The GAF rating scale in Mr. Stevenson's records indicates that a score in the 50-41 range indicates “Moderately Severe Symptoms & Impairments.” (Doc.7-9, p. 15). An individual whose GAF score falls in this range:

[has] [s]ome suicidal ideation, no clear plan, some risk for self harm OR [is] sometimes verbally aggressive, intimidating or demanding OR [is] sometimes circumstantial, tangential, illogical, perseverative, hard to understand, severe obsessive thoughts/compulsive rituals OR sometimes fails to maintain grooming and hygiene, sometimes needs prompts OR [has] any serious impairment in social, occupational, or school functioning (e.g., some problems at work/school: conflicts, fails to complete tasks, late, absenteeism). [Has] [f]ew friends, sometimes has interpersonal conflicts.

(Doc. 7-9, p. 15). The GAF rating scale in Mr. Stevenson's records indicates that a score in the 40-31 range indicates “Severe Symptoms & Impairments.” (Doc. 7-9, p. 15). An individual whose GAF score falls in this range:

[is] [o]ften preoccupied with suicidal ideation or self harm, [has] no intent to act, has plan to prevent self harm, OR often verbally aggressive, may sometimes become physically aggressive without injury OR often circumstantial, tangential, illogical, perseverative, or incoherent OR often fails to maintain grooming and hygiene, often needs grooming prompts OR [has a] major impairment in several areas, such as work or school, family, judgment, thinking, or mood (e.g., avoids friends, neglects family, [is] unable to work, [if a] child, frequently beats up younger children, [is] defiant at home, [is] failing at school.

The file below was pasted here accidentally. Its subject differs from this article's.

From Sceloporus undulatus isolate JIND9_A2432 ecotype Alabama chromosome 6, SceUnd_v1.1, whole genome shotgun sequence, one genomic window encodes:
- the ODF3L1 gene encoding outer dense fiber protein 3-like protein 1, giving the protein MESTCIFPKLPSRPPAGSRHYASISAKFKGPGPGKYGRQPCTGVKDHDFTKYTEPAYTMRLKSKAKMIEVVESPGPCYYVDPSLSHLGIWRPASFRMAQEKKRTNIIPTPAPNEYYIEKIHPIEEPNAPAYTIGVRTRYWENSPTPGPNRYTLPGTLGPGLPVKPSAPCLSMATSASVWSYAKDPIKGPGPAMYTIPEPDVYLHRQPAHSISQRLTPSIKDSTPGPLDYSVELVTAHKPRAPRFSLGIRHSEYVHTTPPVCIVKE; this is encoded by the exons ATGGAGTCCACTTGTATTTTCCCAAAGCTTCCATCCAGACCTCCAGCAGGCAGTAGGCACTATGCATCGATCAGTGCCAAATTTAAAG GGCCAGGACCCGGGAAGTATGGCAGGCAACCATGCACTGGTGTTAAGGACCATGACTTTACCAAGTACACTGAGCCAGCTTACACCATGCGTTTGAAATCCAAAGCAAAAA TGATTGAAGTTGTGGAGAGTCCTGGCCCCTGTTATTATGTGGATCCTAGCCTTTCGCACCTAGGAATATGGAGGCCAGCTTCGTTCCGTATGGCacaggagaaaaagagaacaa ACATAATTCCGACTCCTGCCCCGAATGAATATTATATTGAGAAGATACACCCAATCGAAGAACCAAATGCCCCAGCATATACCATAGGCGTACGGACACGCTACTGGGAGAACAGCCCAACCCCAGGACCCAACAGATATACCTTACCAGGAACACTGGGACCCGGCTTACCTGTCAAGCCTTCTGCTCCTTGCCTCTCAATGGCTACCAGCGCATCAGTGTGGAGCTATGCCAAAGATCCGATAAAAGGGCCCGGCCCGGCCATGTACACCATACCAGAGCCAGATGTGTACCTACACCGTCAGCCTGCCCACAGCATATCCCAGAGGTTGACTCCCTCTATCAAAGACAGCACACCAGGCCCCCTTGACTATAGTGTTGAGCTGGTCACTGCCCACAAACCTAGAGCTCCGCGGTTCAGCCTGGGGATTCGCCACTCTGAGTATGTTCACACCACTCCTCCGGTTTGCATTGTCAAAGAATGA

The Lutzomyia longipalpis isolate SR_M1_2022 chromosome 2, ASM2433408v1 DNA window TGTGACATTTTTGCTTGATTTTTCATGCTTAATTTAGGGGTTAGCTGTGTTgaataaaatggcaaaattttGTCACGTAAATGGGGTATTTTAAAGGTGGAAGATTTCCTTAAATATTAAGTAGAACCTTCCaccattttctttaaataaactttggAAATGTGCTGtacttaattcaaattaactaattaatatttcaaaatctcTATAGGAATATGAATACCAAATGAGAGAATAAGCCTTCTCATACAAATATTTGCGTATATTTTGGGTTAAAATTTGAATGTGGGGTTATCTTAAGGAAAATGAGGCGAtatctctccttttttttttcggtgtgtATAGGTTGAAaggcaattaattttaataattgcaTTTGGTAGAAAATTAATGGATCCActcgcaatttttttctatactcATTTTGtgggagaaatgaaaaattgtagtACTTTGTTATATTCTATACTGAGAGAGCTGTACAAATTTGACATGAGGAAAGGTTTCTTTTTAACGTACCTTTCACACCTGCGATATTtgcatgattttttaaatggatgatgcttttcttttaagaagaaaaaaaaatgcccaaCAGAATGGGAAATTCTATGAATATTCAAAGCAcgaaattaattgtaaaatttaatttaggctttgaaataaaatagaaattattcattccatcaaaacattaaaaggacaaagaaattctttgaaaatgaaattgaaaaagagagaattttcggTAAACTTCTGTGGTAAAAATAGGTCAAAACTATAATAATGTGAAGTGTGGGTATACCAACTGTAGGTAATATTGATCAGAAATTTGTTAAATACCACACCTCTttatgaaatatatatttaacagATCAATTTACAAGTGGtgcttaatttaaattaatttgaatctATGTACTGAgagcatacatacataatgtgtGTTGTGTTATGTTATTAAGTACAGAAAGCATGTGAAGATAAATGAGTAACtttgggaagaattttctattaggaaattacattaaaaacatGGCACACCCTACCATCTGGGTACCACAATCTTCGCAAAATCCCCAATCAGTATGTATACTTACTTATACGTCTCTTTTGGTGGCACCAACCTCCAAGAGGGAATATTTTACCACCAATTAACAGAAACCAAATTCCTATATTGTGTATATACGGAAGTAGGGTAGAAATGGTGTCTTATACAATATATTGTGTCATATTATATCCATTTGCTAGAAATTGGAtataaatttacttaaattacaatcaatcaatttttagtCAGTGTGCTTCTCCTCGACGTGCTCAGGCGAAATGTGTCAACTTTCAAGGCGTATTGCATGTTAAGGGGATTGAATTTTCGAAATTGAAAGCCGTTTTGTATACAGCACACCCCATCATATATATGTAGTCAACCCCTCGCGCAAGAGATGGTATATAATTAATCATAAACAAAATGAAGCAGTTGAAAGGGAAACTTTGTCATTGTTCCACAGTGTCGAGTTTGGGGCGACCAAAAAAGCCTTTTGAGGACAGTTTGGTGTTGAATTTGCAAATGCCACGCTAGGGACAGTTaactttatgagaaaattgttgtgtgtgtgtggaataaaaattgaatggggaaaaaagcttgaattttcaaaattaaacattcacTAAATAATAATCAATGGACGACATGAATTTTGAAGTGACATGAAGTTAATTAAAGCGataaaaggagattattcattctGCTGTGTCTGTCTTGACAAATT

(Doc. 7-9, p. 15). The scale states that an evaluator assigning a GAF score should “[c]onsider psychological, social, and occupational functioning on a hypothetical continuum of mental health-illness.” (Doc. 7-9, p. 15). The ALJ did not mention Mr. Stevenson's GAF scores in her decision. (Doc. 12, p. 1).

         The Commissioner acknowledges that a GAF score “reflects an examiner's opinion regarding a patient's symptoms or possible difficulty in social, occupational, or school functioning at the time of the examination, ” but the Commissioner argues that “a GAF score may simply be an examiner's impression of the patient's alleged symptoms on one day with little or no bearing on the patient's functioning, particularly her ability to work.” (Doc. 12, p. 2). The argument is internally inconsistent and inconsistent with the GAF scale. It is true that a GAF score reflects an examiner's observations of a patient on a particular day, but the score is based on the examiner's assessment of the patient's ability to function psychologically, socially, and occupationally. The assessment of a patient's ability to function socially, psychologically, and especially occupationally bears on the patient's ability to work. Here, virtually every day that an examiner rated Mr. Stevenson over an 18-month period, the examiner assigned a GAF score of 45 or below; there is only one score above 45 during the 18-month period. The ALJ did not mention these consistently low GAF scores, and she did not assign a weight to the scores.

         The Commissioner argues that the Eleventh Circuit Court of Appeals remanded for further proceedings in McCloud only because the ALJ in that case confused the meaning of a GAF score of 45. (Doc. 12, p. 5). That was one of the flaws that the Eleventh Circuit identified in the ALJ's analysis, but as discussed above, the Eleventh Circuit also made clear that the ALJ erred by failing to mention ...